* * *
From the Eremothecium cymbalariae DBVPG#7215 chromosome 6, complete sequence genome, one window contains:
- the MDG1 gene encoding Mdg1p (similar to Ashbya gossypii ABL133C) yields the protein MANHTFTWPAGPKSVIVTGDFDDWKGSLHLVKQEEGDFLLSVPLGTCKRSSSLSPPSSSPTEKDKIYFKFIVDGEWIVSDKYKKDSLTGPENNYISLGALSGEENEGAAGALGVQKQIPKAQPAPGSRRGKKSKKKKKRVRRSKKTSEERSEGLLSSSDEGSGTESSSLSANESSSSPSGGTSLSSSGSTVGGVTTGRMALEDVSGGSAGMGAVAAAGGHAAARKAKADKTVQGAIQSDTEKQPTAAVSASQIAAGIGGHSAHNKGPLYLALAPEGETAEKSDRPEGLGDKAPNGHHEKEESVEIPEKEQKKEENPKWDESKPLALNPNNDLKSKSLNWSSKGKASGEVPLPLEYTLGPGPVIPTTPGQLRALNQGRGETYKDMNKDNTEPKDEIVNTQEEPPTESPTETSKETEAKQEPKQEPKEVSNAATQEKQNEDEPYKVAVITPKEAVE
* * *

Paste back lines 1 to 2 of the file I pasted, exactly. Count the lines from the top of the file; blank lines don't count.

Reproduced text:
From the Eremothecium cymbalariae DBVPG#7215 chromosome 6, complete sequence genome, one window contains:
- the MDG1 gene encoding Mdg1p (similar to Ashbya gossypii ABL133C) yields the protein MANHTFTWPAGPKSVIVTGDFDDWKGSLHLVKQEEGDFLLSVPLGTCKRSSSLSPPSSSPTEKDKIYFKFIVDGEWIVSDKYKKDSLTGPENNYISLGALSGEENEGAAGALGVQKQIPKAQPAPGSRRGKKSKKKKKRVRRSKKTSEERSEGLLSSSDEGSGTESSSLSANESSSSPSGGTSLSSSGSTVGGVTTGRMALEDVSGGSAGMGAVAAAGGHAAARKAKADKTVQGAIQSDTEKQPTAAVSASQIAAGIGGHSAHNKGPLYLALAPEGETAEKSDRPEGLGDKAPNGHHEKEESVEIPEKEQKKEENPKWDESKPLALNPNNDLKSKSLNWSSKGKASGEVPLPLEYTLGPGPVIPTTPGQLRALNQGRGETYKDMNKDNTEPKDEIVNTQEEPPTESPTETSKETEAKQEPKQEPKEVSNAATQEKQNEDEPYKVAVITPKEAVE